Hong Kong cricket's Mark Chapman back and raring to go
Chapman, who has not held a bat for a year, is confident he can help squad succeed at the world qualifiers at the UAE in November
It has been two years since he last played for Hong Kong and a year since he last picked up a bat, but teenager Mark Chapman is raring to go again and is looking forward to striding out to the crease at the ICC World Twenty20 qualifiers in the United Arab Emirates in November.
"It's been a while since I played for Hong Kong, but hopefully I will win back my place in the team because I believe we have a very realistic chance of qualifying for the Twenty20 World Cup," said Chapman, 19, who is back for a short stay in Hong Kong.
Hong Kong head coach Charlie Burke has already pencilled in Chapman as a key member of his side. The top-order batsman was one of the most successful for Hong Kong at the ICC World Cricket League Division Two tournament (50 overs) two years ago in the UAE, and Burke believes he can provide the X factor needed to lift the team.
"It will be good to have Mark back in the team. We have a very good opportunity of playing in a World Cup for the first time and with the line-up we have, I think we can do it," said Burke.
The Hong Kong-born left-hander is based in New Zealand, where he went to school and now university - having just finished his first semester at Auckland University where he is doing a degree in engineering. Chapman is hopeful that this term, his examinations will end early so that he can join the Hong Kong team in Abu Dhabi by mid-November.
"My examinations are due to end on November 19, which might mean I could miss a couple of games. But there is a strong possibility that it could end a week earlier than scheduled which would be great," Chapman said.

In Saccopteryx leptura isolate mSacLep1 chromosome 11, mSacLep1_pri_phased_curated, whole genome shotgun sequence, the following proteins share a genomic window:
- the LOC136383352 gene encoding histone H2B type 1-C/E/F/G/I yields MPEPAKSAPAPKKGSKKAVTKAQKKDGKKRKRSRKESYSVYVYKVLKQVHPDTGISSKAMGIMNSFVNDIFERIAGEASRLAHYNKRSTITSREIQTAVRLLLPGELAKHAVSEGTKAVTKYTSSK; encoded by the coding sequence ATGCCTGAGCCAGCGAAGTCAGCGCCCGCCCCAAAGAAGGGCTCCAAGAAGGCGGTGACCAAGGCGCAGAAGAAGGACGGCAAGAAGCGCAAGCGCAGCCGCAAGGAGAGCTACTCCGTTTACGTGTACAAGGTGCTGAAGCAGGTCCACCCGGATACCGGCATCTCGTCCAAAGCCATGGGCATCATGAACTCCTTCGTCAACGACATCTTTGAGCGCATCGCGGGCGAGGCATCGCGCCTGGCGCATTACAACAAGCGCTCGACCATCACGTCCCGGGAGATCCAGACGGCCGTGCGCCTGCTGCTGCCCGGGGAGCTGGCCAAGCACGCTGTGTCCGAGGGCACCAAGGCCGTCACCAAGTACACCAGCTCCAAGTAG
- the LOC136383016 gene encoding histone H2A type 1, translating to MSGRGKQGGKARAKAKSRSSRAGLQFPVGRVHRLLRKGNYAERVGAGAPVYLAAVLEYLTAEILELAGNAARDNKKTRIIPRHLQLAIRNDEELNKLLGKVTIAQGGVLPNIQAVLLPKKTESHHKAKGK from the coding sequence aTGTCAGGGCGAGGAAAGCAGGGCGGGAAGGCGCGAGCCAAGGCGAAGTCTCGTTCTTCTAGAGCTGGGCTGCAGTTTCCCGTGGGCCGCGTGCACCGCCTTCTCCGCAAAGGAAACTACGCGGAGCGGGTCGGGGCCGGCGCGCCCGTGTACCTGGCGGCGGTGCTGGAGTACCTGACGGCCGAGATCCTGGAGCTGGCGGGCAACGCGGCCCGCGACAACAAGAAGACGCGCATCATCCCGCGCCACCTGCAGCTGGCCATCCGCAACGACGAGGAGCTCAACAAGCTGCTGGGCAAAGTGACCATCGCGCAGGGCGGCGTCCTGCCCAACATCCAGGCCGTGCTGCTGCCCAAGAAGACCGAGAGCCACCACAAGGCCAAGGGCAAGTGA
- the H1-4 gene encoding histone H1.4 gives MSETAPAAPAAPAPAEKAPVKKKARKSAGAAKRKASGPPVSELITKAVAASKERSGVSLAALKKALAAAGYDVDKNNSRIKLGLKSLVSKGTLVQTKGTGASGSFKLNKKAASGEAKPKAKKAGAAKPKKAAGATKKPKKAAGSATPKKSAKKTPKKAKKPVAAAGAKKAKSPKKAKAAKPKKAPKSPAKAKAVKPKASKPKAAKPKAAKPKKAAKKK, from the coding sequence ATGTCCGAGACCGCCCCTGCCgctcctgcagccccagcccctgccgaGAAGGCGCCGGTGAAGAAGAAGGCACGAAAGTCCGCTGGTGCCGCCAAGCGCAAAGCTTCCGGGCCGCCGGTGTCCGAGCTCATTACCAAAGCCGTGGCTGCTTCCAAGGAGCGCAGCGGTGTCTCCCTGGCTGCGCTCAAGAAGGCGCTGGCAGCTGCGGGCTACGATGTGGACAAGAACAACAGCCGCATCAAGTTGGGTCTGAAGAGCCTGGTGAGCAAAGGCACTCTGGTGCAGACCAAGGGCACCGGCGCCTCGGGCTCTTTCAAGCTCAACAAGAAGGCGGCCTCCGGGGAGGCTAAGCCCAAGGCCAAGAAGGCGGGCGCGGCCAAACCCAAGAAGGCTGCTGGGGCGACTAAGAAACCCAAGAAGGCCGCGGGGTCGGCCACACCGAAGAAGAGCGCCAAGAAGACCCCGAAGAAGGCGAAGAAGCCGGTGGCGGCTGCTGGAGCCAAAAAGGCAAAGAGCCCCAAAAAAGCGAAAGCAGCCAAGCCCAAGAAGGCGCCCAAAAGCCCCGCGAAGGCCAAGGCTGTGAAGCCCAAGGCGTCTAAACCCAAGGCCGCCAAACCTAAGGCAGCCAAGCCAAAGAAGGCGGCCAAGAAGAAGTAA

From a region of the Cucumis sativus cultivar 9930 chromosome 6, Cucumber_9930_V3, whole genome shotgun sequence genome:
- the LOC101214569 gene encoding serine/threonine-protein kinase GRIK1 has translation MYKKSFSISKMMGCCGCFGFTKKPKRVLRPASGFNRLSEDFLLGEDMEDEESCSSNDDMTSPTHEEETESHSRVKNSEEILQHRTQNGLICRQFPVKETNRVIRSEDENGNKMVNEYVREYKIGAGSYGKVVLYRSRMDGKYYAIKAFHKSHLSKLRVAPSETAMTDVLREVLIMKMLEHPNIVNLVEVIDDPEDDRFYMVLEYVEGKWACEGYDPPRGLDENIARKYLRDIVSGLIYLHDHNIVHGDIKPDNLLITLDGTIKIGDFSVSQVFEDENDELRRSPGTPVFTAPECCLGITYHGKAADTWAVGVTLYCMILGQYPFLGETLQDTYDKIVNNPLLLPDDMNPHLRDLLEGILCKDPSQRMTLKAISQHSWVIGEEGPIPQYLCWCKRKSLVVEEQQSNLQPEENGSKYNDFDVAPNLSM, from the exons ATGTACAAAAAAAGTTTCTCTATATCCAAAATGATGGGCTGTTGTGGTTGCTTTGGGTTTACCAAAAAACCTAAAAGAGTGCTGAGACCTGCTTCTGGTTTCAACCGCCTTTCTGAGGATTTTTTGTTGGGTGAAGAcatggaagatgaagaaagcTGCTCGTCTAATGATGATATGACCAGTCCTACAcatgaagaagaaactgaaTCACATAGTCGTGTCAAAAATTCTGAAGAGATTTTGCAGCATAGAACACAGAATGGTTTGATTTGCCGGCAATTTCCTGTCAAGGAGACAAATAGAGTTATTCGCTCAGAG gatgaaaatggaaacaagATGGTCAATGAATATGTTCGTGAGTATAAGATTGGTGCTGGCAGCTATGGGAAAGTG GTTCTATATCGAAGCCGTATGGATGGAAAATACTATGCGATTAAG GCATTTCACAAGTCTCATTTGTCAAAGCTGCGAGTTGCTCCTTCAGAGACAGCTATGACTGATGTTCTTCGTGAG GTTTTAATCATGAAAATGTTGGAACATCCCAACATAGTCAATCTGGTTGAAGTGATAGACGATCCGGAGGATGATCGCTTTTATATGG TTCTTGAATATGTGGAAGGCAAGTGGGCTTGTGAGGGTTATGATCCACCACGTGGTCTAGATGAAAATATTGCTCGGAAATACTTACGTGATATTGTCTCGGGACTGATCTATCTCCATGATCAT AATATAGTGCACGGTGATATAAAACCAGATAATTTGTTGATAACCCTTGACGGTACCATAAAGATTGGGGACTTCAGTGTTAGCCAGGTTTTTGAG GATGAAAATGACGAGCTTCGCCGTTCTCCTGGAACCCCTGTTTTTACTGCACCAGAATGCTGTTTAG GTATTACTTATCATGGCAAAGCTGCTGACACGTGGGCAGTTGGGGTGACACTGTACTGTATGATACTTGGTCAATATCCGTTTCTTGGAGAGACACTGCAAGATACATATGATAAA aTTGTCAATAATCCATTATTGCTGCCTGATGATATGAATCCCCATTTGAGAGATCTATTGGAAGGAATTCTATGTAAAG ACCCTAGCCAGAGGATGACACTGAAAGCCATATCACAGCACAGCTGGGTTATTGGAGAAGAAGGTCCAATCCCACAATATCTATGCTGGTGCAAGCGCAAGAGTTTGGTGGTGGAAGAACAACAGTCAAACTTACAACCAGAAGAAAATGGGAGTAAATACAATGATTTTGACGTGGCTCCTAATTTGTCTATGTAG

The 16-team qualifying tournament for associate members which will decide six berths at next year's ICC World Twenty20 in Bangladesh begins on November 15.
"I have played very little Twenty20 with most of my cricket in New Zealand being either the two-day format or 50 overs. But I know I can adapt," said Chapman.
A year ago, Chapman tore the anterior cruciate ligaments in his left knee "in a freak accident" while playing rugby for his school, King's College. It resulted in a knee reconstruction, which put his sporting career on hold. He is glad to be back in action.
"I'm fit but the only problem is I lack match-fitness. But I don't think that is going to be an issue come November," he said.
Chapman had grappled with the idea of playing for New Zealand, but has now made himself available for Hong Kong. "I have not played any representative cricket for New Zealand and as such I'm available for Hong Kong. The only problem I can see in the near future is how I can fit in any cricketing commitments with my university studies over the next four years."
Apart from the ICC World Twenty20 qualifiers, Hong Kong will also play in the qualifying tournament for the ICC World Cup (50 overs) next January in New Zealand.
Hong Kong have been drawn with top seeds Ireland, Namibia, Canada, Uganda, United States, UAE and the winners of the European qualifiers in pool A at November's tournament. In the other pool are Afghanistan, the Netherlands, Scotland, Kenya, Bermuda, Nepal, Papua New Guinea and the runners-up from the European qualifiers.
"Our first target will be to finish in the top five in our pool and qualify for the play-offs," coach Burke said. "It will all be a matter of going out there and playing without fear and I believe with the top six batsmen we have, the best ever for Hong Kong I think, we stand a good chance of grabbing one of those six spots."
Irfan Ahmed and Waqas Barkat are Hong Kong's openers, followed by skipper Jamie Atkinson, Chapman, and then Nizakat Khan and Babar Hayat.
With Chapman also being a useful left-arm spinner and a top-quality fielder, his presence will boost Hong Kong's chances.